Growing up, Nana was always a little too open for many of our comfort. She’d hang her just-washed granny panties from the sink. She’d lift her shirt right up and show you a mole on her stomach. She wouldn’t hesitate to tell a complete stranger about her Irritable Bowel Syndrome.

I remember being rather puzzled (and a tad embarrassed) by these things growing up, but now I understand: privacy goes out the window when you have kids. I regularly entertain bathroom questions with my kids about my stretch marks, my squishy stomach, and where my penis is.

If you have seven kid in six years, well, I’d imagine privacy basically explodes into microscopic smithereens, never to be seen again.

If you’re going to make the most of this parenting gig, it’s best to embrace the constant invasion of your personal space and see it for what it is: a season that will pass.

3. It’s not your place to judge other people. It’s your job to help them.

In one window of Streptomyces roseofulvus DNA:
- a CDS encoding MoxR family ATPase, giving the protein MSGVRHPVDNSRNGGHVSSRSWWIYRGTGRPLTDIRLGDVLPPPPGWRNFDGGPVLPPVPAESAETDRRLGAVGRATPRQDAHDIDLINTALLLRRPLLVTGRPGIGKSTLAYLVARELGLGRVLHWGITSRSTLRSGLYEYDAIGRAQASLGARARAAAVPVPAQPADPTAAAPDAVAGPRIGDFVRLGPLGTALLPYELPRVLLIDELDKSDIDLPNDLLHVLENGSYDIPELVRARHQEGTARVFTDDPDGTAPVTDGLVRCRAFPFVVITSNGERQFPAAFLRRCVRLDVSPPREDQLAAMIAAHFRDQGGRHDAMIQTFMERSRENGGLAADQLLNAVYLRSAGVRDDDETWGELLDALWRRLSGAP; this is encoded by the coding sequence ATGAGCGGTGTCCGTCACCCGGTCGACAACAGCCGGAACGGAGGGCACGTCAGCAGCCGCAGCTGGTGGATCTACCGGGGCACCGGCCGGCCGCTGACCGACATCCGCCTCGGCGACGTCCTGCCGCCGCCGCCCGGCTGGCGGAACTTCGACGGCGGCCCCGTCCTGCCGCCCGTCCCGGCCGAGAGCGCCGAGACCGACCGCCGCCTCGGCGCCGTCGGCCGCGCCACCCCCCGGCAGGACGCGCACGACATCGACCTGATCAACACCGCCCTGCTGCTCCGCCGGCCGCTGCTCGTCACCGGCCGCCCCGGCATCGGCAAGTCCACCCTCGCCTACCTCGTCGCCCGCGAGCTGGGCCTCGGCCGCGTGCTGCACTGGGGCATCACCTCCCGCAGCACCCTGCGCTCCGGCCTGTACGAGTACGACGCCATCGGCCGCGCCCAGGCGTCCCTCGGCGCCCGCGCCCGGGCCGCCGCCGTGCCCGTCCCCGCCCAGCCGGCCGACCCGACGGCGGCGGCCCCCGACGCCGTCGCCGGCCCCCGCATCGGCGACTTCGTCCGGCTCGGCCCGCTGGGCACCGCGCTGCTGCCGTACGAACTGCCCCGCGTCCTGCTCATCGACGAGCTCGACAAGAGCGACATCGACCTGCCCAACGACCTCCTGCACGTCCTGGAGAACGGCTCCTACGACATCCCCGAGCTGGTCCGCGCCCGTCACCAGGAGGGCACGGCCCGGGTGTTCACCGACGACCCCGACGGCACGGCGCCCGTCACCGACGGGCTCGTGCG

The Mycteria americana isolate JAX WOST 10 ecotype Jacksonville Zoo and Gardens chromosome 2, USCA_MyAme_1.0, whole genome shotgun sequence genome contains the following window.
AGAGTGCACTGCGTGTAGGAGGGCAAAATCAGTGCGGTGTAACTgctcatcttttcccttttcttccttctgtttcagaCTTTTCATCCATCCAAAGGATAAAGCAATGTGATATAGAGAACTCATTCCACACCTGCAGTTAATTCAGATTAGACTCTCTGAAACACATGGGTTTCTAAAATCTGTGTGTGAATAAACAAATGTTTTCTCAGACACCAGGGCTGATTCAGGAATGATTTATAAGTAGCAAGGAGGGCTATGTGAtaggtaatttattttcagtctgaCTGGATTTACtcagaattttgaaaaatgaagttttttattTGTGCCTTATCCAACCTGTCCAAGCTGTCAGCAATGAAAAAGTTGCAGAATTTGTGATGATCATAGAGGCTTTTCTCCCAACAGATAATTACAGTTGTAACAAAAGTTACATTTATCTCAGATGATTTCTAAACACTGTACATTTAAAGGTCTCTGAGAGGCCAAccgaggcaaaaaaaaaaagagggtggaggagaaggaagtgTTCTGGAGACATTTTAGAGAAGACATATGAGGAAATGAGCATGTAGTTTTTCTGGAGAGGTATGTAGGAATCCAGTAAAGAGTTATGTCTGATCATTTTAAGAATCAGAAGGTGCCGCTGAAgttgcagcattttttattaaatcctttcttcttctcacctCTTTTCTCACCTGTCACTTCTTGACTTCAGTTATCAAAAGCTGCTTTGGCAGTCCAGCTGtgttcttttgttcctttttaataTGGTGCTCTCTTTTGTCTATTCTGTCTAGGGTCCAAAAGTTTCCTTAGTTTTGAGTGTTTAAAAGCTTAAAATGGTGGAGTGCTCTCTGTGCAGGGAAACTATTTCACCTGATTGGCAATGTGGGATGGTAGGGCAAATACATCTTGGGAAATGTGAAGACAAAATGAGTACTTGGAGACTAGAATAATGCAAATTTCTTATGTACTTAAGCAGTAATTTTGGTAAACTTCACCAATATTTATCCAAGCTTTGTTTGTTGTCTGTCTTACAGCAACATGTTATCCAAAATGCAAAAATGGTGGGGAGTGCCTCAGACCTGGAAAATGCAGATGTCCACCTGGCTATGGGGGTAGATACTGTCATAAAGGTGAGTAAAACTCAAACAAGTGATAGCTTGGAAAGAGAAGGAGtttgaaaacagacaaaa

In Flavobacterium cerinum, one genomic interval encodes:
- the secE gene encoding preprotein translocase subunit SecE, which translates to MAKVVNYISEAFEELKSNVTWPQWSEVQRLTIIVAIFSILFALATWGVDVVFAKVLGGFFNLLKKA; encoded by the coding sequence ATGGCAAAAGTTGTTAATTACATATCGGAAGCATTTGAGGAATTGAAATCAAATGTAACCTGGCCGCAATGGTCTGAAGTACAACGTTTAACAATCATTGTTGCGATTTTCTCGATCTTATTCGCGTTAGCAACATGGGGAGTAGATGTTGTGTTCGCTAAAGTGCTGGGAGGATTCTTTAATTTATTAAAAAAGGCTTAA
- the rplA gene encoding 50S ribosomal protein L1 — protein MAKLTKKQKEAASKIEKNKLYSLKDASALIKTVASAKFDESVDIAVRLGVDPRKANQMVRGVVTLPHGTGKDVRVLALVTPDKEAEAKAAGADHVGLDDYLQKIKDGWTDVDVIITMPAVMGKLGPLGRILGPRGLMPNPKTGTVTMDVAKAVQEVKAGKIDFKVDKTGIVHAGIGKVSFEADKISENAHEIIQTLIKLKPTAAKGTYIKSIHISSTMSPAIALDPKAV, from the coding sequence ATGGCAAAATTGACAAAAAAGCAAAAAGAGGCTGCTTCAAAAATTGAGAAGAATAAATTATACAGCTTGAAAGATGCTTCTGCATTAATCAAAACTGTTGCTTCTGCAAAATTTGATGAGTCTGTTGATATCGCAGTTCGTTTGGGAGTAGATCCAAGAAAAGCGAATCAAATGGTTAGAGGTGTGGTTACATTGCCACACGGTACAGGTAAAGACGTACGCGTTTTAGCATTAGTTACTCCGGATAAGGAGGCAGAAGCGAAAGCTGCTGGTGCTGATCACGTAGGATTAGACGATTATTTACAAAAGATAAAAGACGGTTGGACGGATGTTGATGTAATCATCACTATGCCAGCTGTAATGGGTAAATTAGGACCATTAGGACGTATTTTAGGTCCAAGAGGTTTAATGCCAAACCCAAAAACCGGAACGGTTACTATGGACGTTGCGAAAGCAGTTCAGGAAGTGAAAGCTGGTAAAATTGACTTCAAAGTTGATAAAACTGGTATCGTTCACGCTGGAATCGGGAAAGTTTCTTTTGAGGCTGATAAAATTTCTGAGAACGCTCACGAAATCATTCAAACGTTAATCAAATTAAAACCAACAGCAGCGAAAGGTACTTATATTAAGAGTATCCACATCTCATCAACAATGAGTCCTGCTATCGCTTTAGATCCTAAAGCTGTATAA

Mom-shaming is all the rage these days. Do you breastfeed or bottle-feed? Do you sleep train or co-sleep? Are you a helicopter mom or a free range parent? Judging has practically become a main event in the Olympics of Parenthood.

That’s not how Nana rolled.

My Nana witnessed plenty of challenges in her lifetime, in and out of her own family tree—unexpected pregnancies, divorces, addictions, and so many more. Still, to this day, I can only remember her saying something negative about someone one time. What did she say?

“Well . . . I don’t think she’s a very good person . . . “

That’s it! I like to consider myself a kind individual, but I can top a criticism like Nana’s before breakfast.

Growing up, one of my aunts had a boyfriend with no family and nowhere to go. My aunt sneaked him in to stay in a walk-in closet in the basement, under the stairs. Nana came across him one day and let him stay, never telling my grandfather (who was compassionate, sure, but not eighth-teenager-living-under-the-stairs compassionate).